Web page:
How do you prove $|y|<x \Leftrightarrow -x<y<x$

I tried using the fact that $|a|=\sqrt{a^{2}}$ but it got messy.how would I go about proving this

  • $\begingroup$ use the definition of the absolute value function. $\endgroup$
    – atul ganju
    Jul 22, 2020 at 13:38
  • 1
    $\begingroup$ Rather than using $|a|=\sqrt{a^2}$ it is far cleaner to use $|a| = \begin{cases} a&\text{if }a\geq 0\\ -a&\text{if }a<0\end{cases}$ $\endgroup$
    – JMoravitz
    Jul 22, 2020 at 13:45
  • 3
    $\begingroup$ Does this answer your question? prove that |a| < b if and only if -b < a < b $\endgroup$
    – poyea
    Jul 22, 2020 at 13:55

4 Answers 4


OK so let's assume $|y|<x$

$y$ is either positive or negative. If it is positive then the assumption just gives us $y<x$. Now $x$ must also be positive (or actually non-negative) because it is greater than $y$ and so $-x$ is negative and so, for sure, $-x<y$. Now what if $y$ is negative? Again $x$ must be non-negative because it is greater than $|y|$ so certainly $y < x$. Now we need to show that $-x < y$ well we have $|y| < x$. If we multiply both sides by $-1$ this flips the inequality and we get $-x < y$ (because $y$ is negative, $-|y|=y$).

Now we assume $-x<y<x$. $x$ must be positive (as we know $-x < x$). This tells us that $|y| < x$ as if $y$ is positive this is just $y < x$ (which we already know) and if $y$ is negative then we multiple $-x < y$ by $-1$ to give $-y < x$ and, of course, $-y=|y|$ as $y$ is negative.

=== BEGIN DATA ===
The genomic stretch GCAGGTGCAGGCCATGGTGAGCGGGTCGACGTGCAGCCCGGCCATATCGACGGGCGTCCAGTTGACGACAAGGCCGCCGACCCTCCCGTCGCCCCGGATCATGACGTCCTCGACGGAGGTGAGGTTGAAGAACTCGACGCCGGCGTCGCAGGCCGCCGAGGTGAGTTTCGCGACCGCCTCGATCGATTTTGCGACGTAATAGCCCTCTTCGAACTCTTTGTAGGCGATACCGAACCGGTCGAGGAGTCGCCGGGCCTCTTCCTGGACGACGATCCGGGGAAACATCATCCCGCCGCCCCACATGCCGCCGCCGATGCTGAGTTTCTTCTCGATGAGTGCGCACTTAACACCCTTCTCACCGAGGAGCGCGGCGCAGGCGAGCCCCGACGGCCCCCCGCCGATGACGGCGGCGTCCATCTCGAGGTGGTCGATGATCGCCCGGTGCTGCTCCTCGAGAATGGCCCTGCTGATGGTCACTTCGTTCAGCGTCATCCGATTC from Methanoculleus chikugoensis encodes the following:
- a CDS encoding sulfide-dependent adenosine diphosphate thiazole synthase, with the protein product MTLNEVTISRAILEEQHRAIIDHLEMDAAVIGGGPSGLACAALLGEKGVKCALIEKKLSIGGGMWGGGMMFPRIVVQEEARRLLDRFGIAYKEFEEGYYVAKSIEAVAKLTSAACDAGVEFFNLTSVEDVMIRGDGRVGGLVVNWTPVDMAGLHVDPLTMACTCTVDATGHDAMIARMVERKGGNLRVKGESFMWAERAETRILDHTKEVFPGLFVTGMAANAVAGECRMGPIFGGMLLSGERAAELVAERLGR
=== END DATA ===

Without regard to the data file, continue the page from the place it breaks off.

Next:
It is often helpful to use proof by cases with $|y|$ as when $y$ is positive $|y|=y$ and when $y$ is negative $|y|=-y$. These two cases cover all of the possibilities. If $y$ is $0$ then both hold :)


Suppose $|y|<x$, note that $y\le|y|<x$ and $-y\le|y|<x$, thus $-y<x<y$. Or you can also check by definition of absolute value, but I think the facts($y\le|y|$ and $y\le|y|\forall y\in \Bbb R)$ here I used is worth knowing.

Suppose$-x<y<x$, if $0\le y$, then $|y|=t<x$. if $y<0$, then $|y|=-y<x$


Definition of absolute value: $|x|=\left\{\begin{array}{ll} x & \text { if } x \geq 0 \\ -x & \text { if } x<0 \end{array}\right.$

First note that $\left| a \right| \ge 0$ for any $a \in \mathbb{R} $ by the definition. So if we know $\left| y \right| < x $ then $x > 0$

$\Rightarrow$ Assume $\left| y \right| < x$

  • If $y \ge 0$ then we have $\left| y \right| = y$ and $y < x$, and since $x > 0$ then $-x < 0 \le y$ and we have $$-x < y < x$$
  • If $y < 0$ then we have $\left| y \right| = -y$ and $-y < x$, and so $y > -x$, we know that $y$ is negative and so it's surely less than $x$ which is 0 or positive. so we can conclude that $y < x$, thus we have. $$-x < y < x$$

$\Leftarrow$ Assume that $-x < y < x$

  • If $y \ge 0$ then we have $\left| y \right| = y$ and so $-x < \left| y \right| < x $
  • If $y < 0$ then we have $\left| y \right| = -y$ and so $-x < y < x $ and so $x > -y > -x$ thus we have $x > \left| y \right| > -x$

In either case we have $x > \left| y \right| $

Thus we've proven the statement


You know $-|y| \leq y \leq |y|$ and similarly $-|y| \leq -y \leq |y|$ it follows that $x \geq |y| \geq y$ and similarly $x \geq |y| \geq -y$. The second inequality can be rewritten as $-x \leq y$ which combined with the first inequality gives $-x \leq y \leq x$ as desired.


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